After describing Céspedes’s efforts, Dallet shifted to the subject of Koreans who were kidnapped to Japan and subsequently converted to Catholicism. Though noting that they shared with the Japanese the “glory of witnessing to Jesus” on the islands and therefore belong to the history of the Japanese Catholic Church, because they had been born on the peninsula, they also constitute a part of the “harvest” of the church of Korea. While Dallet’s focus was the Korean martyrs of Japan, members of the Society of Jesus appear as important supporting characters throughout this section. For example, Dallet cites verbatim a letter written by Portuguese Jesuit Luís Fróis (1532–97) describing a community of some three hundred Korean slaves who had become extraordinarily devout Catholics “in no way inferior to the Japanese.” Impressed by these Koreans, Fróis expressed his hope that the opportunity provided by the war would allow for work to begin among them on the peninsula, as he was sure that it would lead to the conversion of many.6 Likewise, Dallet described how Korean martyr of Japan Vincent Kwŏn learned about Catholicism at a Jesuit seminary and asked to be admitted to the Society right before he was killed in 1626 with several of its members and how Julia Ota was comforted by a Jesuit priest when she suffered exile instead of the glories of martyrdom for her faith.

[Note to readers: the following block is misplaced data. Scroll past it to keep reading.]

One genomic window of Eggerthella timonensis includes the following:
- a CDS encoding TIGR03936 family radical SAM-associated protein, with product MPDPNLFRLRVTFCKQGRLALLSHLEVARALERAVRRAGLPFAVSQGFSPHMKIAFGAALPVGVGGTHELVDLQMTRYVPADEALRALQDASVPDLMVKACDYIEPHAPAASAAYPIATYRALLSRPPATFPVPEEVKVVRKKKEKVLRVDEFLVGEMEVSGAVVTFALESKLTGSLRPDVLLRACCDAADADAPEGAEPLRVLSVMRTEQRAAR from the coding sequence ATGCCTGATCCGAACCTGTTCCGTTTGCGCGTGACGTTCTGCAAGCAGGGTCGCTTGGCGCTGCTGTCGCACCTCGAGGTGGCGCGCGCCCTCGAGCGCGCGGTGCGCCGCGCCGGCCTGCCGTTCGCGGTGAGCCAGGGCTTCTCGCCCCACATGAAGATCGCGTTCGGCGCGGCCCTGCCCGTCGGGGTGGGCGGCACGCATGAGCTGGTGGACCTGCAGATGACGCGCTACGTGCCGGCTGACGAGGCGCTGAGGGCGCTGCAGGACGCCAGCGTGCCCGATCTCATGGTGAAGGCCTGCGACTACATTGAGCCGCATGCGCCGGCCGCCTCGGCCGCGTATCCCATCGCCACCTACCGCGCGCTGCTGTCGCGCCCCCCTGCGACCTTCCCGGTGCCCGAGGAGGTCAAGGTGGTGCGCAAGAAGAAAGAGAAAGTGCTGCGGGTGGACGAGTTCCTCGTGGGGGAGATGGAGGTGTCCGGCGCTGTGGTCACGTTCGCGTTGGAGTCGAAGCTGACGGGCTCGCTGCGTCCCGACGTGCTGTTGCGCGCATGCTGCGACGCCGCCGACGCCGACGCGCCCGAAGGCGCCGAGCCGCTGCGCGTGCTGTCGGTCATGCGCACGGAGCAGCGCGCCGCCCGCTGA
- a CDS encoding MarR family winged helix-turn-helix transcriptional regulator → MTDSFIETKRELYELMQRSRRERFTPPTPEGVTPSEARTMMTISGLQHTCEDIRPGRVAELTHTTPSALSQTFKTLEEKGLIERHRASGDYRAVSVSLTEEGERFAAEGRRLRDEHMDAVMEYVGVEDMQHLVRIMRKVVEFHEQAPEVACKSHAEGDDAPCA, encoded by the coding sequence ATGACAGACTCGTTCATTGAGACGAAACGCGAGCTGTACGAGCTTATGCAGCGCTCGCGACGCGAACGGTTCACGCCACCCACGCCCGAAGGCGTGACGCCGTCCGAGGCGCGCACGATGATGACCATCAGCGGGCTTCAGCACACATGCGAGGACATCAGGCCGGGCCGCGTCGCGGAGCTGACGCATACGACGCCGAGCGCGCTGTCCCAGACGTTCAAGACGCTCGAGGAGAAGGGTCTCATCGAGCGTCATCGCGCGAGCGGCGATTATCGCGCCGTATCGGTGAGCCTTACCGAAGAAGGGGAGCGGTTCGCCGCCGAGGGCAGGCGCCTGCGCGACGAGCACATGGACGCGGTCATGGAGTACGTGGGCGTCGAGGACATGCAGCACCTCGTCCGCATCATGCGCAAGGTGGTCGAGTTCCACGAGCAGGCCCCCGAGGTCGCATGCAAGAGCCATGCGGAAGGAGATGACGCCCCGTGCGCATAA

Particularly striking of the stories related by Dallet is that of “Caius of Korea” (1571–1624), who, before he was captured by the Japanese, had lived as a hermit in a cave in his homeland as part of his attempt to determine the way to everlasting happiness. One night in his hermitage he met a dignified man who told him to have courage as within a year he would be taken across the sea and after much effort and pain would obtain the “object of his desire.” After being kidnapped to Japan, he again fell sick, and had a vision of a handsome young boy who told him not to be afraid and that he would obtain the happiness he had been searching for soon. After that, he met with a Catholic, who took him to a Jesuit seminary where he learned about Catholic doctrine and requested baptism. Later, when a priest, presumably a Jesuit, was teaching him and showed him a picture “of our Lord Jesus,” he expressed surprise that it looked exactly like the man who had appeared to him in the cave. Caius would subsequently devote himself to helping the missionaries carry out good works until his own martyrdom.7 While there are doubts about the historicity of such stories included in Dallet, for our purposes, it is important to note that they included Jesuits as supporting characters and that they illustrate the fact that, in terms of historical approach, Dallet was writing a “faith history” during a time of severe trial for the Korean Catholic Church. Such stories were likely intended to indicate that despite persecution, God still reigned, and would intervene on behalf of the church and end the persecution when the time was right.